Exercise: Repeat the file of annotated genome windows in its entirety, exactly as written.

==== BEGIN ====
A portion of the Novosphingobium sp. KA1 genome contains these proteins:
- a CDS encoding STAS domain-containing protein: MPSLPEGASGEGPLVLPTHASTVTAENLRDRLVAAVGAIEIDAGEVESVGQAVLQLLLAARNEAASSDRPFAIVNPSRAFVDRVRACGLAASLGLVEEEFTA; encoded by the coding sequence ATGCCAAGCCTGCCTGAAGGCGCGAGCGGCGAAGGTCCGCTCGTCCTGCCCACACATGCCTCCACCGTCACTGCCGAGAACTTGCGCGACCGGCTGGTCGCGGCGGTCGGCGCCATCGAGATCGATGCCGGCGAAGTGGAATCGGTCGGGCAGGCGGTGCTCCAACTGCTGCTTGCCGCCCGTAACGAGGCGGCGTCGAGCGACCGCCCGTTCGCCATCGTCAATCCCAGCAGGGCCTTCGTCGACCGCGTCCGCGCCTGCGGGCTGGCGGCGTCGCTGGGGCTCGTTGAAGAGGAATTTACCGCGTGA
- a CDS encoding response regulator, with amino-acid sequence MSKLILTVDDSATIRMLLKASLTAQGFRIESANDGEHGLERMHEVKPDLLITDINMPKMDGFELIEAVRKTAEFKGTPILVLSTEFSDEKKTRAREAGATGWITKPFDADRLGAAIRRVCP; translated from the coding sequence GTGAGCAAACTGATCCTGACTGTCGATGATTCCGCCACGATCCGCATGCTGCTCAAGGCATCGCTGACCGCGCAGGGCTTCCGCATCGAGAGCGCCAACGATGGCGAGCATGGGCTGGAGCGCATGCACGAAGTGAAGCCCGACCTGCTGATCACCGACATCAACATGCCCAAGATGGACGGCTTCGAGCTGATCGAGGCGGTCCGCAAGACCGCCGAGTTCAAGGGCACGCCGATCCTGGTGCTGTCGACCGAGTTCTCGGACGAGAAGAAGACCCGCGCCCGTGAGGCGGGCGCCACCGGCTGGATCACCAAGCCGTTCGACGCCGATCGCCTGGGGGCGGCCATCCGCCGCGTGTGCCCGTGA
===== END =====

A portion of the Novosphingobium sp. KA1 genome contains these proteins:
- a CDS encoding STAS domain-containing protein: MPSLPEGASGEGPLVLPTHASTVTAENLRDRLVAAVGAIEIDAGEVESVGQAVLQLLLAARNEAASSDRPFAIVNPSRAFVDRVRACGLAASLGLVEEEFTA; encoded by the coding sequence ATGCCAAGCCTGCCTGAAGGCGCGAGCGGCGAAGGTCCGCTCGTCCTGCCCACACATGCCTCCACCGTCACTGCCGAGAACTTGCGCGACCGGCTGGTCGCGGCGGTCGGCGCCATCGAGATCGATGCCGGCGAAGTGGAATCGGTCGGGCAGGCGGTGCTCCAACTGCTGCTTGCCGCCCGTAACGAGGCGGCGTCGAGCGACCGCCCGTTCGCCATCGTCAATCCCAGCAGGGCCTTCGTCGACCGCGTCCGCGCCTGCGGGCTGGCGGCGTCGCTGGGGCTCGTTGAAGAGGAATTTACCGCGTGA
- a CDS encoding response regulator, with amino-acid sequence MSKLILTVDDSATIRMLLKASLTAQGFRIESANDGEHGLERMHEVKPDLLITDINMPKMDGFELIEAVRKTAEFKGTPILVLSTEFSDEKKTRAREAGATGWITKPFDADRLGAAIRRVCP; translated from the coding sequence GTGAGCAAACTGATCCTGACTGTCGATGATTCCGCCACGATCCGCATGCTGCTCAAGGCATCGCTGACCGCGCAGGGCTTCCGCATCGAGAGCGCCAACGATGGCGAGCATGGGCTGGAGCGCATGCACGAAGTGAAGCCCGACCTGCTGATCACCGACATCAACATGCCCAAGATGGACGGCTTCGAGCTGATCGAGGCGGTCCGCAAGACCGCCGAGTTCAAGGGCACGCCGATCCTGGTGCTGTCGACCGAGTTCTCGGACGAGAAGAAGACCCGCGCCCGTGAGGCGGGCGCCACCGGCTGGATCACCAAGCCGTTCGACGCCGATCGCCTGGGGGCGGCCATCCGCCGCGTGTGCCCGTGA